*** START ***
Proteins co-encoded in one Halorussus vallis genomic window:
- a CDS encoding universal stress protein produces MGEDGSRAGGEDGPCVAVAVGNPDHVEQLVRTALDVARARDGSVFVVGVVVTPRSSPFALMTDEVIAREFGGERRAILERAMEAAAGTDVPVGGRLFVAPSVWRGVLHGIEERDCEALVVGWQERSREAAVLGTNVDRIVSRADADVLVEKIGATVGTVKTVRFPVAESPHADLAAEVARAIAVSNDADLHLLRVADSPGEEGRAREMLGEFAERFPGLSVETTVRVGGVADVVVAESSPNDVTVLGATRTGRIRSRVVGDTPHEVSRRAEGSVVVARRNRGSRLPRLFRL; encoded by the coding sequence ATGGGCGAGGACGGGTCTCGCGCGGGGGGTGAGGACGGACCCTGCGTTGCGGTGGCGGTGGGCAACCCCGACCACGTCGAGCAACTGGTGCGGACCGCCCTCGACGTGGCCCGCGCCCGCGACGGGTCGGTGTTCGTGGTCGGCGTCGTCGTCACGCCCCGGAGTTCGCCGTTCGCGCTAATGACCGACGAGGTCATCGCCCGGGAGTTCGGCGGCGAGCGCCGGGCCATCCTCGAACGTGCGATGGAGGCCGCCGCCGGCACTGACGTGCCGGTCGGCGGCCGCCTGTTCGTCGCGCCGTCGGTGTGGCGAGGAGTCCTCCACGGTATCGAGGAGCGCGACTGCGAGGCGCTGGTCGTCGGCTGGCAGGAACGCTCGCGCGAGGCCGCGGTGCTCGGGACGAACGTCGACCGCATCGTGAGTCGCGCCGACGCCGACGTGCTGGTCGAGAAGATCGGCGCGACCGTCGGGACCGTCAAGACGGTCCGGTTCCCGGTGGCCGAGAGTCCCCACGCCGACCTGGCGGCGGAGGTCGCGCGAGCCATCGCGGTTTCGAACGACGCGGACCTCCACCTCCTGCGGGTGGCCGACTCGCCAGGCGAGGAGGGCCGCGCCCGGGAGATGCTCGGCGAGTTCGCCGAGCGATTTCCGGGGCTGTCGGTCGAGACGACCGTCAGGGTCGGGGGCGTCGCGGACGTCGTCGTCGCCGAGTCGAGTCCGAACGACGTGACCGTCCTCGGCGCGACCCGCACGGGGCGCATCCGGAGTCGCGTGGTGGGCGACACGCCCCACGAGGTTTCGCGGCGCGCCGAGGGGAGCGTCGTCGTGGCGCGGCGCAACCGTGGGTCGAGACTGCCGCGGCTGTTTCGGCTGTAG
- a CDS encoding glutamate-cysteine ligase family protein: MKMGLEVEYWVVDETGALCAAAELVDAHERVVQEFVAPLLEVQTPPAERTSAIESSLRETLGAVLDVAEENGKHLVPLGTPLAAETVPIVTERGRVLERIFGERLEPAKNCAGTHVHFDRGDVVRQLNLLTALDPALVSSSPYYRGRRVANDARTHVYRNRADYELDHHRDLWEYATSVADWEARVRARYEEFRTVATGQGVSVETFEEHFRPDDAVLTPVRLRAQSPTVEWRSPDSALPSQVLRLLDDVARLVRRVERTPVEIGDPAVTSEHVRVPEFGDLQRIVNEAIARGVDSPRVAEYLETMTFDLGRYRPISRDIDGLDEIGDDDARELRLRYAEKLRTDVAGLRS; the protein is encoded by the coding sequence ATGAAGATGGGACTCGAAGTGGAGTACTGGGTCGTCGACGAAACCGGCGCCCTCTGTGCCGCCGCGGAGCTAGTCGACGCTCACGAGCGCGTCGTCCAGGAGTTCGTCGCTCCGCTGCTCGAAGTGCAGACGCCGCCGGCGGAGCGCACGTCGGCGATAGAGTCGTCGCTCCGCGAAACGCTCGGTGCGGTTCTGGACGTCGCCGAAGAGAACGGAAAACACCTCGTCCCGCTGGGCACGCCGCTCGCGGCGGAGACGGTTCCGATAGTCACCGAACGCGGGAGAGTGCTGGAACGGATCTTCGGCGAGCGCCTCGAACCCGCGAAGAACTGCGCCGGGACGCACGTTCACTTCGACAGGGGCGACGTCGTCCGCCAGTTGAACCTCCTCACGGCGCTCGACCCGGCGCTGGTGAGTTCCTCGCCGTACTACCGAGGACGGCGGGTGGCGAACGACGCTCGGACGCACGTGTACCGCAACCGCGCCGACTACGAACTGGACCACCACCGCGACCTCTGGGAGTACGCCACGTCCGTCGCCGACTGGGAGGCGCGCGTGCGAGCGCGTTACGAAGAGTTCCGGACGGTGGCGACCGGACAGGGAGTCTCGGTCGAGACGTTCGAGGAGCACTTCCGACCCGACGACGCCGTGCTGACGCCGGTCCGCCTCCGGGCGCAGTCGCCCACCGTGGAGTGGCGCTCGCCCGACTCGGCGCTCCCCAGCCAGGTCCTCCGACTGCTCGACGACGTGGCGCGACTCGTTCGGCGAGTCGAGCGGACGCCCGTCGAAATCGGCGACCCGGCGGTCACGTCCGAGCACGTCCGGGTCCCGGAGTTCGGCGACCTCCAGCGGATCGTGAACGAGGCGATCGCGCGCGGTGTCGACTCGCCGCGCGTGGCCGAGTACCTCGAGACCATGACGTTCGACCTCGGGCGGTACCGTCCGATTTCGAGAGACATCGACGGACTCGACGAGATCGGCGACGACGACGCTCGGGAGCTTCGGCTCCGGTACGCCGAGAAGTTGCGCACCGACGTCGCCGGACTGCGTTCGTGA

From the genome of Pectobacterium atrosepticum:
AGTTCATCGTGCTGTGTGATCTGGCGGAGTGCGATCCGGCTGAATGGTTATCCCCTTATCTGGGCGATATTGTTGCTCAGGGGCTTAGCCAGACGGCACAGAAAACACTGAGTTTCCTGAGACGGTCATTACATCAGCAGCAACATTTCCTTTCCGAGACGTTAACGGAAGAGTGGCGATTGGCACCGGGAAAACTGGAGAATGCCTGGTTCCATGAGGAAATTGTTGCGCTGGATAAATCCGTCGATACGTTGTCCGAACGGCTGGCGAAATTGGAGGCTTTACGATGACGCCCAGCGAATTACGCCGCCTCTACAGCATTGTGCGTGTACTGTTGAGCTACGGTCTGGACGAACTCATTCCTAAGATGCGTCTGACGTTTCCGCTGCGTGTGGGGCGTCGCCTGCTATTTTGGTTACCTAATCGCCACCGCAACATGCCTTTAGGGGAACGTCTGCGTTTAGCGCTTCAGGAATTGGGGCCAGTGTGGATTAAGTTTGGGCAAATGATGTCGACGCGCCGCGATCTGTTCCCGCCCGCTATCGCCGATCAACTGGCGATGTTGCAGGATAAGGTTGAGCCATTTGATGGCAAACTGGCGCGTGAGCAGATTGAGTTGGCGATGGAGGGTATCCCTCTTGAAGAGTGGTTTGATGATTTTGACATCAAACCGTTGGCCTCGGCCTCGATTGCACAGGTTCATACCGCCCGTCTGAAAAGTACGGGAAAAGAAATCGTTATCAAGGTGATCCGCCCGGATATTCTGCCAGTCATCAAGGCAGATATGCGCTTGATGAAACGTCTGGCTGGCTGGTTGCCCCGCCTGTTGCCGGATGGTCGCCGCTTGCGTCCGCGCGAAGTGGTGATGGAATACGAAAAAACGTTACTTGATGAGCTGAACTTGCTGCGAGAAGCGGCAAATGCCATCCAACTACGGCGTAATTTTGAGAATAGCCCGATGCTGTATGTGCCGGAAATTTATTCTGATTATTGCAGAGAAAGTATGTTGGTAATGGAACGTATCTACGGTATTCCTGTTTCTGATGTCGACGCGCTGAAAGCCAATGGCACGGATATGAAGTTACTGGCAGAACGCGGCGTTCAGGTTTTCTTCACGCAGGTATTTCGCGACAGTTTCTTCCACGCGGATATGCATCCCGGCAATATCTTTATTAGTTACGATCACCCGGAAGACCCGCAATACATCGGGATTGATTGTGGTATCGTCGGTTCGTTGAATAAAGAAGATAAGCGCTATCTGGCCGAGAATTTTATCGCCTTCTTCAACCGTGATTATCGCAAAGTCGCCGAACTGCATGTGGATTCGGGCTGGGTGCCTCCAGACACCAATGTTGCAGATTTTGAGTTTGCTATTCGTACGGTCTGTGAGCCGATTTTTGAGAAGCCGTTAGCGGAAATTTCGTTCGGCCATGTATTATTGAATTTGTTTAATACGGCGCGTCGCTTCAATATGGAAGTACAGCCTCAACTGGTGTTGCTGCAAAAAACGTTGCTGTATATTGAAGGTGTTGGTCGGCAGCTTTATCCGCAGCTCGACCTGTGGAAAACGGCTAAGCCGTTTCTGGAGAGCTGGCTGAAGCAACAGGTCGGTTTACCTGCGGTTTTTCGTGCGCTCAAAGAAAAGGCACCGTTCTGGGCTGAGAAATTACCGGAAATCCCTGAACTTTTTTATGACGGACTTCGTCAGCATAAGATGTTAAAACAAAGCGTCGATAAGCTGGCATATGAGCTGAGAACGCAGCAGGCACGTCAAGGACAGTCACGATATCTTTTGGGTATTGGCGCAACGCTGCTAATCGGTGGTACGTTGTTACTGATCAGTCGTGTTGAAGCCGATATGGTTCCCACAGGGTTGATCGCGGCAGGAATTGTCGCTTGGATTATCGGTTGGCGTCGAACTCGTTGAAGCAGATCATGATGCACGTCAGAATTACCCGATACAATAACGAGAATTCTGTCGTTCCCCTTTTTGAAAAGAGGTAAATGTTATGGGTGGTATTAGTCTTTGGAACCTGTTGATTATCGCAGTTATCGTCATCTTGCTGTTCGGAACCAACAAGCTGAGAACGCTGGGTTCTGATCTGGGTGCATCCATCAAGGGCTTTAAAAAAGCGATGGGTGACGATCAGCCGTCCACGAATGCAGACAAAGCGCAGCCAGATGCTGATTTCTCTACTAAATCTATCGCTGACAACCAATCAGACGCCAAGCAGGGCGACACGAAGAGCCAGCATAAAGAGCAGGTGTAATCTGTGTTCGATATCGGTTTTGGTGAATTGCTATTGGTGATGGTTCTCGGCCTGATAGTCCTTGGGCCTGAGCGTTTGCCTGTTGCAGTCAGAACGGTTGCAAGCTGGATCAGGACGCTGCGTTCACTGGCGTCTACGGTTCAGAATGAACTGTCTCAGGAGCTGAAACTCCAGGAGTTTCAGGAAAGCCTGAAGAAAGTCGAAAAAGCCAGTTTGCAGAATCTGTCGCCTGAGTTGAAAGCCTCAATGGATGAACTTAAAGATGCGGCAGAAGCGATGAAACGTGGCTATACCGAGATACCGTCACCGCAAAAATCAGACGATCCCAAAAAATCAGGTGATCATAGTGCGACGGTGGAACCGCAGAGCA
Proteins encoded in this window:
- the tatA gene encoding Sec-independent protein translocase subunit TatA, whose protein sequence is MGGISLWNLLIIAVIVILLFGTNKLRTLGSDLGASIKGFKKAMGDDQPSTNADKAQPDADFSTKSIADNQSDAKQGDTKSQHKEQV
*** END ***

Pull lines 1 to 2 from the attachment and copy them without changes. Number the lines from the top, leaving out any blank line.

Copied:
Proteins co-encoded in one Halorussus vallis genomic window:
- a CDS encoding universal stress protein produces MGEDGSRAGGEDGPCVAVAVGNPDHVEQLVRTALDVARARDGSVFVVGVVVTPRSSPFALMTDEVIAREFGGERRAILERAMEAAAGTDVPVGGRLFVAPSVWRGVLHGIEERDCEALVVGWQERSREAAVLGTNVDRIVSRADADVLVEKIGATVGTVKTVRFPVAESPHADLAAEVARAIAVSNDADLHLLRVADSPGEEGRAREMLGEFAERFPGLSVETTVRVGGVADVVVAESSPNDVTVLGATRTGRIRSRVVGDTPHEVSRRAEGSVVVARRNRGSRLPRLFRL; encoded by the coding sequence ATGGGCGAGGACGGGTCTCGCGCGGGGGGTGAGGACGGACCCTGCGTTGCGGTGGCGGTGGGCAACCCCGACCACGTCGAGCAACTGGTGCGGACCGCCCTCGACGTGGCCCGCGCCCGCGACGGGTCGGTGTTCGTGGTCGGCGTCGTCGTCACGCCCCGGAGTTCGCCGTTCGCGCTAATGACCGACGAGGTCATCGCCCGGGAGTTCGGCGGCGAGCGCCGGGCCATCCTCGAACGTGCGATGGAGGCCGCCGCCGGCACTGACGTGCCGGTCGGCGGCCGCCTGTTCGTCGCGCCGTCGGTGTGGCGAGGAGTCCTCCACGGTATCGAGGAGCGCGACTGCGAGGCGCTGGTCGTCGGCTGGCAGGAACGCTCGCGCGAGGCCGCGGTGCTCGGGACGAACGTCGACCGCATCGTGAGTCGCGCCGACGCCGACGTGCTGGTCGAGAAGATCGGCGCGACCGTCGGGACCGTCAAGACGGTCCGGTTCCCGGTGGCCGAGAGTCCCCACGCCGACCTGGCGGCGGAGGTCGCGCGAGCCATCGCGGTTTCGAACGACGCGGACCTCCACCTCCTGCGGGTGGCCGACTCGCCAGGCGAGGAGGGCCGCGCCCGGGAGATGCTCGGCGAGTTCGCCGAGCGATTTCCGGGGCTGTCGGTCGAGACGACCGTCAGGGTCGGGGGCGTCGCGGACGTCGTCGTCGCCGAGTCGAGTCCGAACGACGTGACCGTCCTCGGCGCGACCCGCACGGGGCGCATCCGGAGTCGCGTGGTGGGCGACACGCCCCACGAGGTTTCGCGGCGCGCCGAGGGGAGCGTCGTCGTGGCGCGGCGCAACCGTGGGTCGAGACTGCCGCGGCTGTTTCGGCTGTAG